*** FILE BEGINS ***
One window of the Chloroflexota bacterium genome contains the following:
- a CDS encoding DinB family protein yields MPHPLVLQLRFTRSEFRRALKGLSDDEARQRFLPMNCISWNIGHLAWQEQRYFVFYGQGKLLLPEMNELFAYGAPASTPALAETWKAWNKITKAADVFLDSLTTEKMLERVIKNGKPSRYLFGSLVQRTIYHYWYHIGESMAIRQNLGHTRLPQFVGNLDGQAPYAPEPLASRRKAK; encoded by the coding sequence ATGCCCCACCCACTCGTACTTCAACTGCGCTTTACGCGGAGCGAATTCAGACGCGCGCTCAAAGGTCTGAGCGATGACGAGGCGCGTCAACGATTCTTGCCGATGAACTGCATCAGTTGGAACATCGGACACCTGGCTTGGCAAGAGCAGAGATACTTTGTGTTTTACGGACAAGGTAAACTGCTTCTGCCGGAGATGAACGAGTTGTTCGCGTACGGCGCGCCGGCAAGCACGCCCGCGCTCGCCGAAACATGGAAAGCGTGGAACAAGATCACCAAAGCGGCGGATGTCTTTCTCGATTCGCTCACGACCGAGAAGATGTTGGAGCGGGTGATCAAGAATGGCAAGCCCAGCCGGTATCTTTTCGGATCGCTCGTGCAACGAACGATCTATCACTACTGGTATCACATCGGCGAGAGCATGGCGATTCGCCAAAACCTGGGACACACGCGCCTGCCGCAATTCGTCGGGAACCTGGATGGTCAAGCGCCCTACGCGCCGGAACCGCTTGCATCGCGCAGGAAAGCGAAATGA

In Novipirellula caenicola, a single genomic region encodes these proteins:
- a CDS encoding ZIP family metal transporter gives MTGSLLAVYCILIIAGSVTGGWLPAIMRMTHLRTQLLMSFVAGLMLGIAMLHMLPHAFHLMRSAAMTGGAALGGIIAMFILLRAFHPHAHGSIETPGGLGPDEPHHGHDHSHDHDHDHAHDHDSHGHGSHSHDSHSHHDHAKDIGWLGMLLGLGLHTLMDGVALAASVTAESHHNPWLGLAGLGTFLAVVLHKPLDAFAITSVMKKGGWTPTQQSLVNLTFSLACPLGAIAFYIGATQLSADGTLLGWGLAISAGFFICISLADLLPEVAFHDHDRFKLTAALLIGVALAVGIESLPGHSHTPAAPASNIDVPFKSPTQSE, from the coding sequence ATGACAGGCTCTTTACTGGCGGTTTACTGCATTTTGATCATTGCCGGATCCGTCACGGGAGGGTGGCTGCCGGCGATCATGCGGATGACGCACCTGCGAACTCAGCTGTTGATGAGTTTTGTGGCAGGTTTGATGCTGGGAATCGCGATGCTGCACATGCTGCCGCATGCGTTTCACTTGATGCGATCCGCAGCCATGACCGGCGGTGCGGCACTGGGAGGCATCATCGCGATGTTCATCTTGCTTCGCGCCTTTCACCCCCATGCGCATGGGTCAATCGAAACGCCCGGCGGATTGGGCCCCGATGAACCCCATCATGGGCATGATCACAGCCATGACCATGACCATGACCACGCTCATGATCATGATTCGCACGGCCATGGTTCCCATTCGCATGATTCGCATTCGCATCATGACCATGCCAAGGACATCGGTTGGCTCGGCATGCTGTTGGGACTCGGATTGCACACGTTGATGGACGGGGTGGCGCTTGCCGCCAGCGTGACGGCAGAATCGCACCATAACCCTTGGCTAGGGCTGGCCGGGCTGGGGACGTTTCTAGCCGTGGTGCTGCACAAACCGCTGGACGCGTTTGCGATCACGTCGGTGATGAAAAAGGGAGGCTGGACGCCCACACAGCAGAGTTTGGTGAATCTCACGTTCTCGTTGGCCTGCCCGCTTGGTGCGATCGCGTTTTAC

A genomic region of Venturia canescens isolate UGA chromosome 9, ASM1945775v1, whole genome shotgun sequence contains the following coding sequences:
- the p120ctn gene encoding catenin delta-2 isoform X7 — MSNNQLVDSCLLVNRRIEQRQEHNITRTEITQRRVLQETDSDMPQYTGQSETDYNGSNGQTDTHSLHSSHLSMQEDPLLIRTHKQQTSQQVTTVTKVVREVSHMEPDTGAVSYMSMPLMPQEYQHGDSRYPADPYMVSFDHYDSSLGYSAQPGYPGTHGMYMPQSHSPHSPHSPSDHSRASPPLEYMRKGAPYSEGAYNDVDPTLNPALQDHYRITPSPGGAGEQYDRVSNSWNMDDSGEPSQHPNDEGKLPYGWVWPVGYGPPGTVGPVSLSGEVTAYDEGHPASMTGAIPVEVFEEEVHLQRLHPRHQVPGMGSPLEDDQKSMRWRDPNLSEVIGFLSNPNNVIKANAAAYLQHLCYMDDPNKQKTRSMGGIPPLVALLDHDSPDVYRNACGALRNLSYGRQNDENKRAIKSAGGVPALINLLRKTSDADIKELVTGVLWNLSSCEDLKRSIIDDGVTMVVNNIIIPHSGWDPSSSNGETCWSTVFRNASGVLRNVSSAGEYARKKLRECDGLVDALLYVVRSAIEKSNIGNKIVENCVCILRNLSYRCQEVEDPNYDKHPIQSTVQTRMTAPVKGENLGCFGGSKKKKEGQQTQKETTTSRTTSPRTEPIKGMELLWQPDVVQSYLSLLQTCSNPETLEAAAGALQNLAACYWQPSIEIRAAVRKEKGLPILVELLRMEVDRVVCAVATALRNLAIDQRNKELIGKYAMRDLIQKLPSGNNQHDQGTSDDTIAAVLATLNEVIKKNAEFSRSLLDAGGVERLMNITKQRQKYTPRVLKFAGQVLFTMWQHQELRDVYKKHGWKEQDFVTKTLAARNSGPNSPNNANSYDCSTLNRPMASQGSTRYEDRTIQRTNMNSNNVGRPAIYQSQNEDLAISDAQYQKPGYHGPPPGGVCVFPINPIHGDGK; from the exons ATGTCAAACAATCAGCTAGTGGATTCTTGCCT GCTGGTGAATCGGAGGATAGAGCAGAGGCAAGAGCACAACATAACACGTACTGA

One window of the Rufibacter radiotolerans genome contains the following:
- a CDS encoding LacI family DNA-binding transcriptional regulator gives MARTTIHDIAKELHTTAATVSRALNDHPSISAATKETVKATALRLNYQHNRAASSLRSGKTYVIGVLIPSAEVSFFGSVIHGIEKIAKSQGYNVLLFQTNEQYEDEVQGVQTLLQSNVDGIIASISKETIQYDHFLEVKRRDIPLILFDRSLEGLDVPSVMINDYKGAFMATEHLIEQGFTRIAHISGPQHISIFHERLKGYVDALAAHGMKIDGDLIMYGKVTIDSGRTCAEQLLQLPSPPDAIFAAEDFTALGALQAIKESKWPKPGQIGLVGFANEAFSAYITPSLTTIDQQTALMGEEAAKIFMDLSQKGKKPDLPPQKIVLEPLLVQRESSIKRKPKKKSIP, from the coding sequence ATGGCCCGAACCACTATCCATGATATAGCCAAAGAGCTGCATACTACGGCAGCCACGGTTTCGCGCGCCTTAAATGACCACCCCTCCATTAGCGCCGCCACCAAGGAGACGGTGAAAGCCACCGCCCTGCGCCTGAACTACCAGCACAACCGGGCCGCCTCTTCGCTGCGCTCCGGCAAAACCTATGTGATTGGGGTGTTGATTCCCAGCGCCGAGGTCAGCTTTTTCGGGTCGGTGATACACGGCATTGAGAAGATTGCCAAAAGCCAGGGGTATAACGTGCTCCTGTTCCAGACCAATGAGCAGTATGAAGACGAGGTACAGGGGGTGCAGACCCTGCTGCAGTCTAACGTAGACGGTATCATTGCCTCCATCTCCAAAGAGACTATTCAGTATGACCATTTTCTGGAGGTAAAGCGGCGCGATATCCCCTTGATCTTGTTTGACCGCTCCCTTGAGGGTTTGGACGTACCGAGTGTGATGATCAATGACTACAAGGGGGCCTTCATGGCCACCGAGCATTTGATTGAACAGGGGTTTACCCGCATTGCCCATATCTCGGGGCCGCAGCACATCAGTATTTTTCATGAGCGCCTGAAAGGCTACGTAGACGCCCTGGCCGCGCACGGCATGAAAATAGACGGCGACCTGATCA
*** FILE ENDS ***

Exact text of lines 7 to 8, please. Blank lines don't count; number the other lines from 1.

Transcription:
One window of the Rufibacter radiotolerans genome contains the following:
- a CDS encoding LacI family DNA-binding transcriptional regulator gives MARTTIHDIAKELHTTAATVSRALNDHPSISAATKETVKATALRLNYQHNRAASSLRSGKTYVIGVLIPSAEVSFFGSVIHGIEKIAKSQGYNVLLFQTNEQYEDEVQGVQTLLQSNVDGIIASISKETIQYDHFLEVKRRDIPLILFDRSLEGLDVPSVMINDYKGAFMATEHLIEQGFTRIAHISGPQHISIFHERLKGYVDALAAHGMKIDGDLIMYGKVTIDSGRTCAEQLLQLPSPPDAIFAAEDFTALGALQAIKESKWPKPGQIGLVGFANEAFSAYITPSLTTIDQQTALMGEEAAKIFMDLSQKGKKPDLPPQKIVLEPLLVQRESSIKRKPKKKSIP, from the coding sequence ATGGCCCGAACCACTATCCATGATATAGCCAAAGAGCTGCATACTACGGCAGCCACGGTTTCGCGCGCCTTAAATGACCACCCCTCCATTAGCGCCGCCACCAAGGAGACGGTGAAAGCCACCGCCCTGCGCCTGAACTACCAGCACAACCGGGCCGCCTCTTCGCTGCGCTCCGGCAAAACCTATGTGATTGGGGTGTTGATTCCCAGCGCCGAGGTCAGCTTTTTCGGGTCGGTGATACACGGCATTGAGAAGATTGCCAAAAGCCAGGGGTATAACGTGCTCCTGTTCCAGACCAATGAGCAGTATGAAGACGAGGTACAGGGGGTGCAGACCCTGCTGCAGTCTAACGTAGACGGTATCATTGCCTCCATCTCCAAAGAGACTATTCAGTATGACCATTTTCTGGAGGTAAAGCGGCGCGATATCCCCTTGATCTTGTTTGACCGCTCCCTTGAGGGTTTGGACGTACCGAGTGTGATGATCAATGACTACAAGGGGGCCTTCATGGCCACCGAGCATTTGATTGAACAGGGGTTTACCCGCATTGCCCATATCTCGGGGCCGCAGCACATCAGTATTTTTCATGAGCGCCTGAAAGGCTACGTAGACGCCCTGGCCGCGCACGGCATGAAAATAGACGGCGACCTGATCA